Some of the background characters are more captivating than the leads. Taryn Reneau especially shines as the beautifully pissed-off bride, whose special day is ruined by the strange new geek getting all the screen time. As much as I side with the crew’s decision to change the focus of their little documentary, her performance made me care more about her disappointment than the time-crossed lovers.

Never hire relatives to film your wedding.

Oh, and Evan Lee Dahl’s performance as an increasingly intoxicated groom is great to see out of sequence, but who knows? Maybe this shoot was lax about sobriety.

“This guy, he’s the science with the guy… Tim travel.”

I award them all the cleverness points for this budget-reducing plot point: Pack’s time-tumbling machine only works in the dark.

Boo! CGI sucked in 2007!


  • Okay, we’re gonna ruin this whole thing, so skip to the next section if you do want to see this. Films are about macro-moments and micro-moments. This film, like most science fiction, relies heavily on kick-ass macro-moments (time traveling through a party), and it’s completely solid on that front. Romances, on the other hand, typically center around their micro-moments (brushing against someone’s hand, sighing, shit like that). 11 Minutes Ago centers around how Pack and Cynthia will end up together, but because of the temporal displacement, we already know they succeed. This means we’re pushed towards a climax that hangs on exactly what Pack said to convince Cynthia… and that’s when the movie falls flat on its face. He rambles the bullshittiest, douchiest poetic nonsense at her, and it instantly transforms from a story about intimate connections to the time some dick sweet-talked a woman into fucking him in a closet. He gets all emo about capturing moments in bubbles; at one point, he says, “Chair squeaking,” and she responds, “Wine stain on a tablecloth.” My buddy Adam‘s reaction was appropriate: “Um, they’re just saying words now.” Sure, romance isn’t universal, but if this is how you fell in love, I’m sorry. I hope he called again.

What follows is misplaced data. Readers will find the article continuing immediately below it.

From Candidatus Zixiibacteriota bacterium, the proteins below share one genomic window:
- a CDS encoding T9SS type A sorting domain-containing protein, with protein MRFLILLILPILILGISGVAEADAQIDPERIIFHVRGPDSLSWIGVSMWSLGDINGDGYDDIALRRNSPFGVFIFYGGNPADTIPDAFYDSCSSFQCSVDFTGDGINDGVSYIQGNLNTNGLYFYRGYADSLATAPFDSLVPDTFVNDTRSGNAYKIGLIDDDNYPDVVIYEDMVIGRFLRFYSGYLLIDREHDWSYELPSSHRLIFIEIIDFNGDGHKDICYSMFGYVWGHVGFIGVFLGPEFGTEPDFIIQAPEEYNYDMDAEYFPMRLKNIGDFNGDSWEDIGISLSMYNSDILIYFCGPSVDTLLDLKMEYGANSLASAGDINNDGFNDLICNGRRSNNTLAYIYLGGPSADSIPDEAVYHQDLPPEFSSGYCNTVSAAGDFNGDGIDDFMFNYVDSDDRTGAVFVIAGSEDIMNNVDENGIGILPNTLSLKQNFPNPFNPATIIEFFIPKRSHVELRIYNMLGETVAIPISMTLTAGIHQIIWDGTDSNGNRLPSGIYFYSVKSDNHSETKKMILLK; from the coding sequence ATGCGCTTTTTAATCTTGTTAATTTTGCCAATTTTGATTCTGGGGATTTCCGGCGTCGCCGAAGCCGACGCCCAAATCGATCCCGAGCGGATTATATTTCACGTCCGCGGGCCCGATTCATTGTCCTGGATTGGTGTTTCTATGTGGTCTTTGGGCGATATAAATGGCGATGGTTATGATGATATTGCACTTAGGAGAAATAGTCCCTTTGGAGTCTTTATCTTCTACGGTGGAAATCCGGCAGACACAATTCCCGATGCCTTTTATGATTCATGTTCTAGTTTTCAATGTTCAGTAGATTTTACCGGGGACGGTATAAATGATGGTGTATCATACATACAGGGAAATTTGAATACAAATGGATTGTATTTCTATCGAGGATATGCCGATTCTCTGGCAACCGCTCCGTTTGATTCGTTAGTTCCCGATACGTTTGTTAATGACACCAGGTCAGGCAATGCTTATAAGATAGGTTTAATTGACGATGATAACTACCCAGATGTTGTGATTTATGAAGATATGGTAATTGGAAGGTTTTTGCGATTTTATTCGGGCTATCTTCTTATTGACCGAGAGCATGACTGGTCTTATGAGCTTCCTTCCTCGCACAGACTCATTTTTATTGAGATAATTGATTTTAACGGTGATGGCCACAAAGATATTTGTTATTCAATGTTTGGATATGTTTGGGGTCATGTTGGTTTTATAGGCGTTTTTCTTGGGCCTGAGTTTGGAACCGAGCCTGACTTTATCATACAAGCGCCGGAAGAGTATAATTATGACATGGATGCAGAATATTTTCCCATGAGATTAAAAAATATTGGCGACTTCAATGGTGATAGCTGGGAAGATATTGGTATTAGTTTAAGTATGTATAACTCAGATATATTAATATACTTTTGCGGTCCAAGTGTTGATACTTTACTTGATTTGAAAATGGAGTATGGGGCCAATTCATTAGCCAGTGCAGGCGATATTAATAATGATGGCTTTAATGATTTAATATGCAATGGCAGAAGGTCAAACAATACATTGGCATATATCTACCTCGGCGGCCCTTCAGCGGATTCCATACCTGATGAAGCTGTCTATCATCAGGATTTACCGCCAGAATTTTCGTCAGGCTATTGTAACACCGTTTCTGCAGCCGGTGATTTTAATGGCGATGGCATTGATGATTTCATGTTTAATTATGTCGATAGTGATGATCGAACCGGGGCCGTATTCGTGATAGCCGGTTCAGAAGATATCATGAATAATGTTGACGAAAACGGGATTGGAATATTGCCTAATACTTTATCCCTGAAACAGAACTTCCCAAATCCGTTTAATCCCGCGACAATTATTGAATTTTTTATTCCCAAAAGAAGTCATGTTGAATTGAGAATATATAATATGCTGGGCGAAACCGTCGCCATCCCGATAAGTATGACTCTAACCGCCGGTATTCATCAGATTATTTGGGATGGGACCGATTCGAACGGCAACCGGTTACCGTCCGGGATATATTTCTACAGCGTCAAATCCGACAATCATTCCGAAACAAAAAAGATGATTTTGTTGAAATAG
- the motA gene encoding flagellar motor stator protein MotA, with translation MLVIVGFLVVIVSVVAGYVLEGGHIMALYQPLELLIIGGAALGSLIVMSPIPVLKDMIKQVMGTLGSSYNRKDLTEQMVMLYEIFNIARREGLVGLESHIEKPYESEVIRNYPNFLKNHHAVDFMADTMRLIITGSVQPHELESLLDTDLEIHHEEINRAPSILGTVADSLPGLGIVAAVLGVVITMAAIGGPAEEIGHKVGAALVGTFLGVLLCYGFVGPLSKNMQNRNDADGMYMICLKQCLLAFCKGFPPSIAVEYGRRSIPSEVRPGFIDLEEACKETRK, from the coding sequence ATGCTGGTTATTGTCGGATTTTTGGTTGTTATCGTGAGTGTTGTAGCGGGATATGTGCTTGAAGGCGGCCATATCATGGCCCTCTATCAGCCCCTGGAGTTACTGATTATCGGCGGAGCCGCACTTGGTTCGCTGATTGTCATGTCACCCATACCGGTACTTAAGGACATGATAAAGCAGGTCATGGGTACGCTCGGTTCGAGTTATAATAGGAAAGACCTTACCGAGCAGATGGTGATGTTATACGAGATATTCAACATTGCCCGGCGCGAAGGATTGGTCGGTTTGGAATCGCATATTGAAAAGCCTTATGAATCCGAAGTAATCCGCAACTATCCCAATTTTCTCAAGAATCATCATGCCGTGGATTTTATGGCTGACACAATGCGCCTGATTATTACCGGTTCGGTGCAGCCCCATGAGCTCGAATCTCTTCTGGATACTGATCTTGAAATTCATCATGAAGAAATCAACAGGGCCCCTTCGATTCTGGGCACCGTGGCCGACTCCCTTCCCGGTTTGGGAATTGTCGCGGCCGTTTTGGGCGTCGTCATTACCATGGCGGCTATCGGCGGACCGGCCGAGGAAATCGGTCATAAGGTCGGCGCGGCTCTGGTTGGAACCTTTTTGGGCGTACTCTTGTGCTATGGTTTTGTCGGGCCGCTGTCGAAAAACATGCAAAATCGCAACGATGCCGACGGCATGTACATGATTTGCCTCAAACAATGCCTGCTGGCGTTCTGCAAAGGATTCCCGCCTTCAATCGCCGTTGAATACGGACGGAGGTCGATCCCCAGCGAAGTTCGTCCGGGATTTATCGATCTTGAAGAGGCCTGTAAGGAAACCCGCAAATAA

• And the spoilers continue, so move along. Speaking of the right thing to say, how about the fucking truth? Pack never tells Cynthia he’s a time traveler. There are implications that he might later, but that still means he decided to bang her first. And it gets worse; you could argue that most time travelers don’t let on that they’re time travelers, but he tells the entire camera crew! So now a bunch of horny nerds are following him around to find out how Pack gets his fuck on. And film it. (The how, not the fuck.) And none of them tell her he’s a time traveler either! How is this a romance again?
  • Not a spoiler at all. The poster, the website, and the credits desperately want you to know that the film was shot entirely in one day. While, say, the fact that Russkiy kovcheg was shot in a continuous take actually adds to the feel of the film, nothing in this movie is particularly enhanced by the shoot’s time limit, so I’m not sure why this seemed like a selling point.

For a meta-bonus, the writer-director of the film (Bob Gebert) also plays the director of the film-within-the-film, who gives himself the best line in regards to the mess that is time travel:

“I can’t wait to get this edited together so I can figure out what the hell’s going on!

11 Minutes Ago has an A+ concept that fizzles a bit in the execution. A few corny lines of dialogue can sometimes be excusable, but when they’re at a pivotal moment that your entire film has been building to, it’s embarrassing enough to drop you down a letter grade or two. It’s an ambitious project, to be sure, and worth a second viewing to appreciate its framework, but while I’d put this temporal mockumentary fairly high in the time travel canon, it’s a resounding “meh” as a romance.

I’d still rather watch it than Kate & Leopold, though.

Triangle (2009)

Want more time travel? Head on over to the Time Out archive.